Monthly Archives: October 2012

The Skeleton Key (2005)

The Skeleton Key


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It’s very close to Halloween, and so it’s fitting that I review a horror movie. Last night I sat down to watch Iain Softley’s The Skeleton Key with Kate Hudson. I’ve seen this film before, but it was a long long time ago when I was quite young, and I could barely remember any details. Interestingly, my friend told me that the film has received negative criticism for its racist undertones, and so I was intrigued to see how I’d react to it.

The story follows Caroline Ellis (Hudson) as she arrives at a plantation house in a bayou of southern Louisiana to care for stroke victim Benjamin Devereaux (John Hurt), whose movement and speech is severely restricted. The house is run by Violet Devereaux, played by the brilliant Gena Rowlands, who is immediately hostile towards Caroline. Suspicions rise as Benjamin seems to be calling out for help from his new carer through pleading looks in his eyes and sudden wrist grabbings etc. This continues until Caroline decides to check out the attic (as all blonde female leads do in creepy horror movies). She finds a blocked off and locked door that her “skeleton key” won’t open, (another device used frequently in ghost stories). Inside this room is the key (excuse the pun) to all the mysteries behind Ben’s illness. This is a pretty decent movie that offers some jumps and a solid twist at the end.

What’s wrong with it then? And why do so many people hate it?

I think the answer lies in the ignorant and damning portrayal of Southern life. The black servants who have inhabited the bodies of Violet and smarmy estate lawyer Luke Marshall are portrayed as intensely vain and self absorbed characters whose bitterness has transformed them into monsters. Their initial “crime” in the 1920s that saw them hung by the white rich aristocrats is never explained, and the flashbacks of them teaching children Hoodoo, where their eyes are rolled back and their bodies shake, only further enhances their monstrosity and creepiness. They are robbed of all personality and depth, and reduced to a savage couple with no heart. The Hoodoo way of life is similarly two dimensional in its presentation, the intricacies of its practices represented flimsily by a couple of faded pages and some dirty water. Jill’s explanation of it outside the laundrette sounds like it was lifted straight from Wikipedia. Caroline, the white blonde bombshell carer with a kind heart, has come into the situation to save the day and to rescue the crippled old white man from the crazed servant spirits, and when viewed this way you can see how the film leaves a bitter taste for most. The characters of Mama Cecile and Papa Justify are given no voice in the flashbacks, and we see nothing of their relationship with the children outside of their Hoodoo ritual. Their opinions only come through the mouths of the white bodies they have possessed, and so their identities are lost and displaced. This is where the film falls short. Its plot (and plot twist) relies completely upon the history and pain of characters that it fails to develop satisfactorily.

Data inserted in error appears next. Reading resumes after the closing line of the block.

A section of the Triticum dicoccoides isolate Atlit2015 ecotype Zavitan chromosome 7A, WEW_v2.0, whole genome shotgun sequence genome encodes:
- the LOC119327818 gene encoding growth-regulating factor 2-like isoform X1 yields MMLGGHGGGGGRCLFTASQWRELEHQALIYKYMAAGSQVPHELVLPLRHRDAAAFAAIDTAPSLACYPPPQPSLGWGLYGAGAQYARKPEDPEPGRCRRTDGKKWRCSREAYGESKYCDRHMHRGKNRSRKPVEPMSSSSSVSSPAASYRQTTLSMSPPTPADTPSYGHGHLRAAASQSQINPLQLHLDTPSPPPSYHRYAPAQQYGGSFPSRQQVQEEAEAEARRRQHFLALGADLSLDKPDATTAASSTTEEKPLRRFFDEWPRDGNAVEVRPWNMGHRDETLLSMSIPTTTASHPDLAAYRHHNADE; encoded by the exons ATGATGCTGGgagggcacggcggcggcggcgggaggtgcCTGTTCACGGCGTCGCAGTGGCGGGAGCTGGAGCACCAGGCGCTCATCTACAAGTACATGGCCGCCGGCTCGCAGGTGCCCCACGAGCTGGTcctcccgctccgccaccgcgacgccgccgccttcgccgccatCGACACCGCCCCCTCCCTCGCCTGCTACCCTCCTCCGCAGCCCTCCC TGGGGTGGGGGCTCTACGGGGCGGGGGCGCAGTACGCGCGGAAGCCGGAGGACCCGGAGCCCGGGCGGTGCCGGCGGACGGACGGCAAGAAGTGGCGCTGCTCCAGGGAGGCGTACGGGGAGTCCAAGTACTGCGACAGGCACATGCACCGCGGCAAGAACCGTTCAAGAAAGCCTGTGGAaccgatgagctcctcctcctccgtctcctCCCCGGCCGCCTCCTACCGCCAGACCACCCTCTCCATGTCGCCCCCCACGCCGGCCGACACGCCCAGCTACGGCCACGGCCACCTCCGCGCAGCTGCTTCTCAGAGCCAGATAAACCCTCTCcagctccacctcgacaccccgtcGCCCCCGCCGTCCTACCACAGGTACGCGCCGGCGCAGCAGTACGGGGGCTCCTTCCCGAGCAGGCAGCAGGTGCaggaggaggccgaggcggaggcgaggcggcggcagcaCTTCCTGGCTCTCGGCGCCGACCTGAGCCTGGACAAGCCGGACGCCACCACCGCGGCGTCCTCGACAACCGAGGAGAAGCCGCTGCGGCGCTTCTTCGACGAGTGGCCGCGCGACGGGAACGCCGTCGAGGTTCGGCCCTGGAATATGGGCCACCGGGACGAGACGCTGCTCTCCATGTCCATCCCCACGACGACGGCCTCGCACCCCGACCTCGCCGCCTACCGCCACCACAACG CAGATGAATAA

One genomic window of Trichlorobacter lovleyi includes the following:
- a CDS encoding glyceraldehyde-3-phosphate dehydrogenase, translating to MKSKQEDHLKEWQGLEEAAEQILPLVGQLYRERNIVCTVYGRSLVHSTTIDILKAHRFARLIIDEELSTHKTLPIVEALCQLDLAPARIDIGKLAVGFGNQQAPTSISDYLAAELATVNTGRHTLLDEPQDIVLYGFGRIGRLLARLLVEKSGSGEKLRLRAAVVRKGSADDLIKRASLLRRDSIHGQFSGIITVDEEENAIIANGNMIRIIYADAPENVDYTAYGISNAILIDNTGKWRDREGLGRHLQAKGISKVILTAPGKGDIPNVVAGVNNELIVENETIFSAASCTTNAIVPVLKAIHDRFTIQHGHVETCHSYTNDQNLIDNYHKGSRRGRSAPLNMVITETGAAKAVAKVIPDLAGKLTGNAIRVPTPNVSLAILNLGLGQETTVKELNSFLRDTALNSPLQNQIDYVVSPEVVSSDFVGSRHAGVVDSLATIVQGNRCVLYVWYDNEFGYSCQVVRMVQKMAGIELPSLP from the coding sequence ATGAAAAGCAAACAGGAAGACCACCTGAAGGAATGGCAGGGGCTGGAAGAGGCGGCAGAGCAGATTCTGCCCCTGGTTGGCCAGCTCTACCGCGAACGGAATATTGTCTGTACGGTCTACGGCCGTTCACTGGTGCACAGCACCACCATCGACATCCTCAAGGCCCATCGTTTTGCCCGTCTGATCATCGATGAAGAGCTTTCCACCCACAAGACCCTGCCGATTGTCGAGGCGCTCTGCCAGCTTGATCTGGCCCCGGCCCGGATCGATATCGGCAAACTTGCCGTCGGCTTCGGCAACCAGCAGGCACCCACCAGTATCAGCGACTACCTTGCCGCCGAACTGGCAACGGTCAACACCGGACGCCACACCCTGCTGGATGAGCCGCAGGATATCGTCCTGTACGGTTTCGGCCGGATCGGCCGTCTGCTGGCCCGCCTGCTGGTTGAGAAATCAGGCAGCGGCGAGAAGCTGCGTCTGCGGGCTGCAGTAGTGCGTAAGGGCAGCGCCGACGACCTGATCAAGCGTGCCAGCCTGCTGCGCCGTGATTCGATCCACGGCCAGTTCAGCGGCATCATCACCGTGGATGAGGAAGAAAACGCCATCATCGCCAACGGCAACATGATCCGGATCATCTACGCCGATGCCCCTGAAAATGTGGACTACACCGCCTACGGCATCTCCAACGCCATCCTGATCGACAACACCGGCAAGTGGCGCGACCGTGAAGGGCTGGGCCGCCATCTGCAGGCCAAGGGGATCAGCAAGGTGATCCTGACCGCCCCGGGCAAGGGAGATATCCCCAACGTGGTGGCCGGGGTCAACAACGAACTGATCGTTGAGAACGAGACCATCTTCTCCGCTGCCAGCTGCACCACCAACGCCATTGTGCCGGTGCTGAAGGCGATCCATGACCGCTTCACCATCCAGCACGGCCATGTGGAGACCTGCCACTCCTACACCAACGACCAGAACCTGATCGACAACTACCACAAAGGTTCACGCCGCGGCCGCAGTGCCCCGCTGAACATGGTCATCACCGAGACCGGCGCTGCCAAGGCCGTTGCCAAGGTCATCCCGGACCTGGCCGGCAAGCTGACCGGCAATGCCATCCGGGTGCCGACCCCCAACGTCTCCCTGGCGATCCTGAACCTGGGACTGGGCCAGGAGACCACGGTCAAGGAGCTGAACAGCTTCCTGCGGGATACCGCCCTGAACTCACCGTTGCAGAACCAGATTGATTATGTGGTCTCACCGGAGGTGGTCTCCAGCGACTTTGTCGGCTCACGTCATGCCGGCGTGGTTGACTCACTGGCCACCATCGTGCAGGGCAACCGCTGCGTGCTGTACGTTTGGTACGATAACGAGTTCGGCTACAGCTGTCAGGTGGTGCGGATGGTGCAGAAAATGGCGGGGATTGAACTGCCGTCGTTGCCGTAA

Despite this, I have to say that the film isn’t as bad as some critics make out. It doesn’t deserve the 1 or 2 stars that I’ve seen it be given. It’s cinematography is decent, with the soggy Louisiana setting coming across beautifully on screen. And the acting, despite the weak script, is superb. Gena Rowlands, Jon Hurt and Peter Sarsgaard are all amazing. I wish that they’d have been given more opportunity to show their talents.



A Taste for Animation

Being a student whose course requires me to spend the majority of my time at home, watching films can be a nice way to keep sane. My life of endless reading is nicely offset by a good movie, or a bad movie… any movie really, as long as I don’t have to read. Recently I’ve been thinking a lot about the Japanese animations of Studio Ghibli. The films have been a part of my life for as long as I can remember. I probably watched some of them too young. Nausicaa especially has a lot of dark undertones that can unsettle adults, let alone young children. But in my opinion that’s why they’re so brilliant. They offer levels of enjoyment that go beyond recent Disney projects, challenging and scaring as well as offering endless enjoyment. The depth of character and narrative power of the films is what makes them classics for all ages. And yet there are a couple of Ghibli films that I haven’t seen, and thinking of those, in turn, made me think of other animated movies that I know about but have yet to see. Watching animated movies is a different experience to watching live action. There is obviously an element of fantasy in animation, regardless of the subject matter. Even when the story is mundane, the fact that the images come to life through artificial line and hyper-real colour give the films a dream-like feel. Animation is escapism, and as the Winter months are drawing near, and work gets harder, escapism is exactly what I need.